Dr. Grenville Goodwin's signs in his Ottawa optometry office have been in English for 53 years. Now he must change them and add French, according to the Canadian federal government. Goodwin is mad and sees no reason why he should not continue to provide his services in English only. But there is a catch. He is renting office space from the the federal government and the rules are that both French and English signs must be visible. The rules apply also for French business owners who must also provide signs in English.

More Heroic Words

After 35 years of silence, William Rood, an editor of the Chicago Tribune, wrote a first-person account of his experience in Viet-Nam. Rood, who served with John Kerry, confirms the heroic actions of the Democratic presidential nominee and the platoon he commanded. Rood's experience is direct. He was there. He saw it. The individuals who are running ads questioning Kerry's service did not serve with Kerry and are little more than political hacks. Bush has no record to run on and has to hope that enough doubts are raised about Kerry to make Americans believe what is not true. The bottom line is, if you're getting on a speed boat, do you want Bush and his words to accompany you, or someone who has shown enough character to spill his blood for his country?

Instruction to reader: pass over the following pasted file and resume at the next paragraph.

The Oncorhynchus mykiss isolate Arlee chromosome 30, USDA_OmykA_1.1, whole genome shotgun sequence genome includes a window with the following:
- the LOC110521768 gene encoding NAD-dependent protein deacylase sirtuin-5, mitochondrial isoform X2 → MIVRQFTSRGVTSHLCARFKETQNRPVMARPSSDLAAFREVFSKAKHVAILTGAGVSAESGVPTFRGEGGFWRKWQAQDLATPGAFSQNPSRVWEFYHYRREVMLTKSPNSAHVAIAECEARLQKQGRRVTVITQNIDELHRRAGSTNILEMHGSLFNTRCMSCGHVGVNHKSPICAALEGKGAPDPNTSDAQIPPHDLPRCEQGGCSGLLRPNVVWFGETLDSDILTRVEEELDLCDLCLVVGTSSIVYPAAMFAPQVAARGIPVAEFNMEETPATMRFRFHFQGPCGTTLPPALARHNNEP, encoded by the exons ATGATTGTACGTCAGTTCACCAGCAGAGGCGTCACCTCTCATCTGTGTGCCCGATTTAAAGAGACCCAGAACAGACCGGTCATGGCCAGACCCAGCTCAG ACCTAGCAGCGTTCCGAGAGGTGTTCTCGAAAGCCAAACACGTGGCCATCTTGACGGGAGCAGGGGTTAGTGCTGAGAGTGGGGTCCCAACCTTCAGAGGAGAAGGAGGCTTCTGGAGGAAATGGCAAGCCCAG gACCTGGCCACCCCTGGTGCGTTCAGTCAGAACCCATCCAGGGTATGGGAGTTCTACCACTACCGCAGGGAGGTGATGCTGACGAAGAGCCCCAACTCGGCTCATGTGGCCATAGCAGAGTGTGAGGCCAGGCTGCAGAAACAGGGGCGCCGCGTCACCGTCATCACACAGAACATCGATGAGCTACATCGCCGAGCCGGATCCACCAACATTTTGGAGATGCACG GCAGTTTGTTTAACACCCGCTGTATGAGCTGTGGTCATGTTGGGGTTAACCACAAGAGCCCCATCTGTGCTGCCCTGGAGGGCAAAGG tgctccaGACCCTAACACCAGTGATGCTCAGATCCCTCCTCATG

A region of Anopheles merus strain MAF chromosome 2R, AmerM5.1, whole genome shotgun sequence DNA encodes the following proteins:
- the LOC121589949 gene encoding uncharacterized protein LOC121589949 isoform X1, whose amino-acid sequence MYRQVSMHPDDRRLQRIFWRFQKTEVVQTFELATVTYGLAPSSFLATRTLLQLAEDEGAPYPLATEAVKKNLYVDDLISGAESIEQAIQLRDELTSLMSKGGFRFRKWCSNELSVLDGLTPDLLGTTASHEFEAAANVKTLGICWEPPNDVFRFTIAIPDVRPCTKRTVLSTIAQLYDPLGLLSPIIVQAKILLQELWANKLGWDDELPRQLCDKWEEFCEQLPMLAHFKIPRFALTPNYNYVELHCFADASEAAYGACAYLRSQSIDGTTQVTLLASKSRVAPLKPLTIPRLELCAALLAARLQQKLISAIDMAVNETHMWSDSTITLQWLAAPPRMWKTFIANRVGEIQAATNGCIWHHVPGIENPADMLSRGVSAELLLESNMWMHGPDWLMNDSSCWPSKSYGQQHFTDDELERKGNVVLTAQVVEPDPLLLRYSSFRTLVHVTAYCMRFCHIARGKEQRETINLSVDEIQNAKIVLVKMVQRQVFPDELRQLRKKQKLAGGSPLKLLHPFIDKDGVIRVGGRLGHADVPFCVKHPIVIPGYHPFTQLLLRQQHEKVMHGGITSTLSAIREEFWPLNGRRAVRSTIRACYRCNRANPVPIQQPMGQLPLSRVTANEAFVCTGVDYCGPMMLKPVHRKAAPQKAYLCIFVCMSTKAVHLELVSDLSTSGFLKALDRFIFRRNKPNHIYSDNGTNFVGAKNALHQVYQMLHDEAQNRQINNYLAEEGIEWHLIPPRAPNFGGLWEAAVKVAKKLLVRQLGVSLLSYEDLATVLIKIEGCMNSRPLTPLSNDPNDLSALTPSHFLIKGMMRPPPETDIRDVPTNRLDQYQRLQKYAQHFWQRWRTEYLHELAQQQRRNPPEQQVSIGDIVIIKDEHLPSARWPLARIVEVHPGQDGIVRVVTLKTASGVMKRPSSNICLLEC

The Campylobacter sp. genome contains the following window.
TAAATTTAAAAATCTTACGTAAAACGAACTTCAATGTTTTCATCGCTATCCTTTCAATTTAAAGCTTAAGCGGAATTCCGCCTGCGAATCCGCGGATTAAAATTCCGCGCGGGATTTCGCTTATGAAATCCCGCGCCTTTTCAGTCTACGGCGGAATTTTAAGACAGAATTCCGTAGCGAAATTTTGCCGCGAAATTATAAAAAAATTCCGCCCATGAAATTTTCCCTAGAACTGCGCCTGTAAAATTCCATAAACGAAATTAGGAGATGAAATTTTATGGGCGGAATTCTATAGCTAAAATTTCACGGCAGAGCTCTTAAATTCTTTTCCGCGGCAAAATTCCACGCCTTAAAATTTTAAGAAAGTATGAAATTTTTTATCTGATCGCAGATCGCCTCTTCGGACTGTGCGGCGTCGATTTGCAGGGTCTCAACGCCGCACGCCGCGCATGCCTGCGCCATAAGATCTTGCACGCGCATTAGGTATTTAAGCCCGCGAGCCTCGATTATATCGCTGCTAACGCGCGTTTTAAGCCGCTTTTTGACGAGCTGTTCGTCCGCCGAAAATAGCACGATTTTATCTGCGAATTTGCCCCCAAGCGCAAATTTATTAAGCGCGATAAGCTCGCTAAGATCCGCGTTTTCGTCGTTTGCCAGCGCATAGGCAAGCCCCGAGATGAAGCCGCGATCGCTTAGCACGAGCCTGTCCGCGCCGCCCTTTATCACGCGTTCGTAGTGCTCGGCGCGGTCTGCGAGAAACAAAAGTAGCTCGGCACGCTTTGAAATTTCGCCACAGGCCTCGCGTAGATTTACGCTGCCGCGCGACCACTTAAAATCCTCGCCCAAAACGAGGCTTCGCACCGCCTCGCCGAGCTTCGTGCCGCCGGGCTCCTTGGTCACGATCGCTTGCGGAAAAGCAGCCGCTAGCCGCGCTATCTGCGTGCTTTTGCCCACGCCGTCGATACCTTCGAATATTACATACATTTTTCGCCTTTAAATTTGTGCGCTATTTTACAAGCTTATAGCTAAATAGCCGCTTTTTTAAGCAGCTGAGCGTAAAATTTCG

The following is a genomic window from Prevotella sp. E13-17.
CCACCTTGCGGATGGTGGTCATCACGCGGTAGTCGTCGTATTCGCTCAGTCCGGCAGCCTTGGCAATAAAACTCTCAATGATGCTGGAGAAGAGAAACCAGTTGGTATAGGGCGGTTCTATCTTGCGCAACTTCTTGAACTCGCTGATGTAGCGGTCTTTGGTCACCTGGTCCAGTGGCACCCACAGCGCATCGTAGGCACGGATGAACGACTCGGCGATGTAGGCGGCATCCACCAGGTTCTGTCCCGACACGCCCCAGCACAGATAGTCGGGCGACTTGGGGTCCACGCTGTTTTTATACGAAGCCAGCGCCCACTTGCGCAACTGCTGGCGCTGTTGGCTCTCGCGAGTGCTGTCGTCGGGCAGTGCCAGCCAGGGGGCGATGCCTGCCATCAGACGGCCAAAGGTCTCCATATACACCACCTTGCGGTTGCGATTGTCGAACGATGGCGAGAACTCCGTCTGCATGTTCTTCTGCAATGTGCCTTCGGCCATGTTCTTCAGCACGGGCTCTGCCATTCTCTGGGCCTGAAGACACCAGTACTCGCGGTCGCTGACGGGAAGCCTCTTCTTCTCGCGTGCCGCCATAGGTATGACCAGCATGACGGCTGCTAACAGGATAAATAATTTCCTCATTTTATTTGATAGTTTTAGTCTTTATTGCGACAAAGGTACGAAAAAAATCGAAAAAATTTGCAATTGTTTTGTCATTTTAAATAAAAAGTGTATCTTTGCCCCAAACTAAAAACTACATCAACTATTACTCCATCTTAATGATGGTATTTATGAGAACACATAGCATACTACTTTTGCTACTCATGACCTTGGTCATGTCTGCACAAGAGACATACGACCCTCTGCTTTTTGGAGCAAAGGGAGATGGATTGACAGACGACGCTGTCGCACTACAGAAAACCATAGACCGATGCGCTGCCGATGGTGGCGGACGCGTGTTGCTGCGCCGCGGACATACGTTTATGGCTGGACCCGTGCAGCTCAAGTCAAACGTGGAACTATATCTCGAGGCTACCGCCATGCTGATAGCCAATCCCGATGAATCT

Saturday, August 21, 2004

Heroic Words?

In the 2000 primary Republican campaign, George W. Bush attacked John McCain's Viet-Nam's heroic record. At one of the debates, McCain reacted and told Bush he should be ashamed (video) for those actions. McCain went on to say that five US Senators, all Vet-Nam war veterans and heroes, sent George Bush a letter saying he should apologize. Who organized the five Senator's action? John Kerry. Similar Republican attacks were aimed at Max Cleland, a hero, who lost three limbs in Viet-Nam. Now a group called "Swift Boat Veterans for Truth" is attacking John Kerry's record in Viet-Nam. Kerry spilled his blood for his country while George W. Bush was living the good life in the US. McCain recently stated that Bush should denounce the Swift Boat Veterans' ad. McCain is supporting Bush for reelection. However, if Bush doesn't disassociate himself from the ad, McCain should get off George Bush's boat and join Kerry, a war hero like himself.

Friday, August 20, 2004

Bush and Kerry: Looking for votes "en México"